7. Applewood

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    For me, it's a game that's basically flat in it's gameplay.

    3D requirement games like flight-sims, etc. have been done in 3D since the 80's, because they needed it. So all that's left to talk about is if you're gonna leave your 2D game looking flat and lifeless, or if you're gonna put the effort into making it look modern and sexy.

    Some game types won't fit the above regardless, to name worms and lemmings as two. Most games would go 3D nicely though, but people will come up with all sorts of excuses why they won't put the effort in.


    These are the same thing to me. I've no interest in how you draw the screen, just what it looks like.
    This is what I'm talking about, but I don't like this 2.5D badge. Maybe "Planar 3D" ? :)
     
  8. 320x240

    320x240 New Member

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    Sure, I have always found NN to be a trusthworthy fellow. What you seem to miss in this discussion is that we agree on all the major points. Go back and read my posts (for the first time) and you will see it clearly.

    You are quite right. That was an immature response. It did hit the mark however, even if it were presented in a rash and immature way.
     
  9. Applewood

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    NN? As to the rest, you're probably right. Not that I was trying to start a fight with you anyway. I guess I'm mostly taken aback with how much resistance there is to what I'm saying generally, despite the fact that "my" way is (with some exceptions) a win-win for everybody.
     
  10. Spiegel

    Spiegel New Member

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    2.5D is a bad tag for these kinds of game, its 3D actually, just with 2D gameplay, better yet, sidescrolling gameplay ... Its cant be defined as 2D graphics actually, but since your are defining a game as 2D / 3D based on gameplay its 2D :p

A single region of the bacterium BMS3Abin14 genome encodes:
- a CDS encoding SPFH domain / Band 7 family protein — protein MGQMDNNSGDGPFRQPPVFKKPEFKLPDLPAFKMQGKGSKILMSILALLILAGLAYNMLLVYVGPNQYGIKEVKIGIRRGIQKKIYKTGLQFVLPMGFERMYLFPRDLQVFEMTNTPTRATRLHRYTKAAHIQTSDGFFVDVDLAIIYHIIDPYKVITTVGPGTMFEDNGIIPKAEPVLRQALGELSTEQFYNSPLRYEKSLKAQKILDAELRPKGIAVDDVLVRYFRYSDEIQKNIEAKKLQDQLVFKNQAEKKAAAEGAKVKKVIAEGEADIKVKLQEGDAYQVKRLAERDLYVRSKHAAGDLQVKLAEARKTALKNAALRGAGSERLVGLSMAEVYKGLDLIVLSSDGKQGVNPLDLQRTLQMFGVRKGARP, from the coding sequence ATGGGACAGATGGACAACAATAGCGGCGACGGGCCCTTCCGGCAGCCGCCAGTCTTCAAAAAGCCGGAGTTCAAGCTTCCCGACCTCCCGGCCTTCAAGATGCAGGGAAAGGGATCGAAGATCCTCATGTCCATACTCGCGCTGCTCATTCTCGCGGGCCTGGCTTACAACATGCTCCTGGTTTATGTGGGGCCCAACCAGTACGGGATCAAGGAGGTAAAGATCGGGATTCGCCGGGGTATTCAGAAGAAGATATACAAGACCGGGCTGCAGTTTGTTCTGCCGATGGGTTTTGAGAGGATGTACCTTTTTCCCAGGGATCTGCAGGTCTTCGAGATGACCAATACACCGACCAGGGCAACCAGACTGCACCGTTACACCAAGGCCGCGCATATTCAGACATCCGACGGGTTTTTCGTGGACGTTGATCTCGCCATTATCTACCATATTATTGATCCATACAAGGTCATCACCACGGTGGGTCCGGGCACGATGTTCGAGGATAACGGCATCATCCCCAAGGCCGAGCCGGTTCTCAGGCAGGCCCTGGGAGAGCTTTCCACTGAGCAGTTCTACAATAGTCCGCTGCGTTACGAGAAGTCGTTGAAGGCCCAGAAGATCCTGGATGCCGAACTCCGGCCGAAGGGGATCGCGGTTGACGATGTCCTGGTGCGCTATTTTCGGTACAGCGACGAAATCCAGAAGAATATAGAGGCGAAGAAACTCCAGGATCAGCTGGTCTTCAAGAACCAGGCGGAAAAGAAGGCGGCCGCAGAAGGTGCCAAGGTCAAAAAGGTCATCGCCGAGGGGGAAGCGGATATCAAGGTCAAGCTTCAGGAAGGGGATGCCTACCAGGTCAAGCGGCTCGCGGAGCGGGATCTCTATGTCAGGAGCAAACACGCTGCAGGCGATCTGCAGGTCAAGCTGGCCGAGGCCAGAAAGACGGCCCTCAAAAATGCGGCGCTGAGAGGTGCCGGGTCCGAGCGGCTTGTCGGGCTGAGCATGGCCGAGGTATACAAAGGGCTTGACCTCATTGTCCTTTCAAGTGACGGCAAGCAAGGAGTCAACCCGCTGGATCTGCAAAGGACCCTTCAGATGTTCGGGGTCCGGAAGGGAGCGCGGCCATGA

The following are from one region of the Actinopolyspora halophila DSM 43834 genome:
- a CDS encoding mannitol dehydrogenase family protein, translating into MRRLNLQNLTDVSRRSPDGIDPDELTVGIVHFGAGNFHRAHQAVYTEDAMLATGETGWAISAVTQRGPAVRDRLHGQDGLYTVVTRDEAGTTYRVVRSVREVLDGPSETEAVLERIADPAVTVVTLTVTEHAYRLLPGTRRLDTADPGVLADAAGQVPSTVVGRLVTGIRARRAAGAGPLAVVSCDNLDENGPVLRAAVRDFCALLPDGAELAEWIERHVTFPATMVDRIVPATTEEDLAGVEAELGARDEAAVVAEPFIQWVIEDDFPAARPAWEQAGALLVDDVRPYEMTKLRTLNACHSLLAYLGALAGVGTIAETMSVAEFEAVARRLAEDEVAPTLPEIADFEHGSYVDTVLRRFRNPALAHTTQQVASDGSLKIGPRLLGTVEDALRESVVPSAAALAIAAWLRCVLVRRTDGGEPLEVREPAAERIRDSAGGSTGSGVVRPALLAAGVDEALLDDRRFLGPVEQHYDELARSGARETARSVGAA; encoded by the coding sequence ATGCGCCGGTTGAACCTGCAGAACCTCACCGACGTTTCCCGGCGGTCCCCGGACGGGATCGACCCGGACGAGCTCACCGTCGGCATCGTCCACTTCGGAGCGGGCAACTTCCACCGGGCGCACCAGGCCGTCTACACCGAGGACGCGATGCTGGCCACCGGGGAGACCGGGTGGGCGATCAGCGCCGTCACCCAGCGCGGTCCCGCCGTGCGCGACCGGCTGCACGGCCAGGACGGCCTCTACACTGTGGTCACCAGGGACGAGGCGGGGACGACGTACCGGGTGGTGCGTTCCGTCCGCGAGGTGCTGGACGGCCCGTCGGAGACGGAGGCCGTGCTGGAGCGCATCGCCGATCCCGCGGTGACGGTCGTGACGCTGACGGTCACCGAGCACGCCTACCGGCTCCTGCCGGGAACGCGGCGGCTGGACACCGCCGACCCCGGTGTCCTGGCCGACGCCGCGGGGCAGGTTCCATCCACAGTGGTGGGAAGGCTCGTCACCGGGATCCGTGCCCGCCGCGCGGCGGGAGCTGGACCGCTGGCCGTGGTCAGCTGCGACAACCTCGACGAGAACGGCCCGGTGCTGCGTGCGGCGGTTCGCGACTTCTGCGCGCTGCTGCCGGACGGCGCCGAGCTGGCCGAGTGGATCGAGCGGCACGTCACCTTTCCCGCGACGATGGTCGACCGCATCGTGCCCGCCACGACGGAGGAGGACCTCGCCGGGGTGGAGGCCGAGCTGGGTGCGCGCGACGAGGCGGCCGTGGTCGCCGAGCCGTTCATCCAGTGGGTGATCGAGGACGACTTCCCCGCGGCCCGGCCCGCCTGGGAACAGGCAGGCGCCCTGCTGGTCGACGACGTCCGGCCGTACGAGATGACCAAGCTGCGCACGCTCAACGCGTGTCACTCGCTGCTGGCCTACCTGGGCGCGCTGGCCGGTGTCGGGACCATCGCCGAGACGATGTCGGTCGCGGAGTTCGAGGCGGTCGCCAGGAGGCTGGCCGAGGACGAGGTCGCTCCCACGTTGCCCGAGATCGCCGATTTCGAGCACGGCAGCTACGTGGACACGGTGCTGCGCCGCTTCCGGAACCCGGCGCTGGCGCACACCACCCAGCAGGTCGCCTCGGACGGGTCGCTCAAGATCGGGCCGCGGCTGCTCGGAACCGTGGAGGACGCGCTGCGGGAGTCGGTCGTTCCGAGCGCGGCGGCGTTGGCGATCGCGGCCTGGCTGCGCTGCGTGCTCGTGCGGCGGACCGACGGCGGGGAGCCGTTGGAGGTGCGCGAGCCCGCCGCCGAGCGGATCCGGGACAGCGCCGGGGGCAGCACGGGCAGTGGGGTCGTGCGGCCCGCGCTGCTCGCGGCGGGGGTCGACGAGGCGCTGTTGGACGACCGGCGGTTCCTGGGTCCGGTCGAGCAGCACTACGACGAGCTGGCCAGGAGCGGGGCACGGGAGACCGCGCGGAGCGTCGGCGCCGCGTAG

11. 320x240

    320x240 New Member

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    In light of this discussion it seems fitting that the champions of the shmup-genre, Cave, released footage of their latest game today. Gone are the static, pre-rendered backgrounds:

    http://www.youtube.com/watch?v=8XzApy01byU&fmt=35
     
  12. Applewood

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    Now that looks sweet.
     
  13. vjvj

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    SF IV is IMHO another example of cost analysis working in favor of 3D visuals. SF III, as beautiful as it is, probably cost buttloads to do and because it's 2D art, it limits the effects they can do for stuff like super moves.

    I think it's just expectations. The original expectation of 3D was to make games look "more realistic" (whether you agree or not, that was the general press story back in the day). So a 3D game with 2D gameplay is still going fall under the same scrutiny as all the other 3D games. For example, people tend to be more forgiving about animation transitions in 2D art than they are about animation transitions in 3D art.

    I think the other aspect at play here is the fact that the interactive art movement has really latched on to bad 2D art for some reason, almost to the point where some won't even take your title seriously unless it has crappy graphics. Nintendo has helped propagate this, as well, with their "screw graphics, it's all about gameplay" marketing message behind the DS and Wii.

    OMG there's a DeathSmiles 2 already?! I haven't even played the first one, yet. Japanese gamers are so lucky...

    And I agree, I HATE the 2.5D moniker.
     
  14. Bad Sector

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    2.5D always remind me of wolfenstein 3d and doom engines (there is also 2.8D which is was people call(ed) the build engine :p). In any case i think the case is pretty simple: 2D "game" is any game that has a gameplay based on two dimensions even if the presentation is 3D. 3D "game" is a game that uses three dimensions for the gameplay.

    Also about the "using a 3D engine to draw 2D sprites"...
    Code:
    void glVertex4f(GLfloat x, GLfloat y, GLfloat z, GLfloat w);
    
    You're actually using a "4D engine" :D
     
  15. Uhfgood